‘Misleading, Incomplete, and Inaccurate Information’ Hamper Biosimilar Acceptance

Errors of commission and omission keep these effective and less expensive pharmaceuticals out of the reach of patients.

The FDA says that biosimilars are just as safe and effective as their reference products, but that fact—among many others that shed a positive light on these pharmaceuticals—is often lost in a blizzard of misinformation, argue two spokespeople for the industry. The makers of costly reference biologics try to mislead public opinion, argue Hillel P. Cohen and Dorothy McCabe in Stat. Cohen and McCabe, co-chairs of the Biosimilars Forum Education Committee, say that there are many examples of pharma companies spreading misinformation.

For instance, yes, the FDA does require that biosimilars be highly similar to the reference biologic but the public doesn’t often hear “that approved biosimilars have no clinically meaningful differences from the reference product.” Cohen and McCabe also argue that “batch-to-batch variability for biosimilars is permissible—and is routine for reference products.”

They point to how biosimilars have fared in Europe since their introduction in 2006. They write that “there have been more than 700 million patient days of exposure to biosimilars and no new safety concerns have emerged that were not previously observed with the reference product, according to the European Medicines Agency.”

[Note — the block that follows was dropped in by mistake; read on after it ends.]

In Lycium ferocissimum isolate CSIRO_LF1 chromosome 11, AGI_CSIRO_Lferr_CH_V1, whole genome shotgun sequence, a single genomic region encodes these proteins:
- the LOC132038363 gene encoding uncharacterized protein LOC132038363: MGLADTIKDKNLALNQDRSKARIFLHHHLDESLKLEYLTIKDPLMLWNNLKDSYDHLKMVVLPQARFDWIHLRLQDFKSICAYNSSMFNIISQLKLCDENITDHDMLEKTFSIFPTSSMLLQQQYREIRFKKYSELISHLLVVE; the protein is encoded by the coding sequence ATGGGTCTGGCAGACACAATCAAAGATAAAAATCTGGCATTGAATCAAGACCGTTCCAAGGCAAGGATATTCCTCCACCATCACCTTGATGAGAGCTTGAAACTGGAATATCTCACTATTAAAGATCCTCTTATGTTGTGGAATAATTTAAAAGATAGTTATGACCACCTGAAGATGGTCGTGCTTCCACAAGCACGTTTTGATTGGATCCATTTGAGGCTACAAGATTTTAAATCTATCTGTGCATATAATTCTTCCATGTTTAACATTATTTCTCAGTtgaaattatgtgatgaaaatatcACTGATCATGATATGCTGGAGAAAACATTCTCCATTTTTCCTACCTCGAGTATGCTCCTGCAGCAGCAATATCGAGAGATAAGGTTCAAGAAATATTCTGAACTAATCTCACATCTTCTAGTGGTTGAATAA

They want to see a ban on fail-first policies, in which a biosimilar cannot be prescribed until the originator biologic has first been tried. Patients who do not respond to a reference product will also not respond to the corresponding biosimilar, they argue.

“Patients should not be forced into taking a more expensive biologic and should instead be given the opportunity to take the cheaper biosimilar version from the start of their treatment. That way, even if a patient does fail on the biosimilar, he or she did not have to pay as hefty of a price tag by taking the originator biologic.”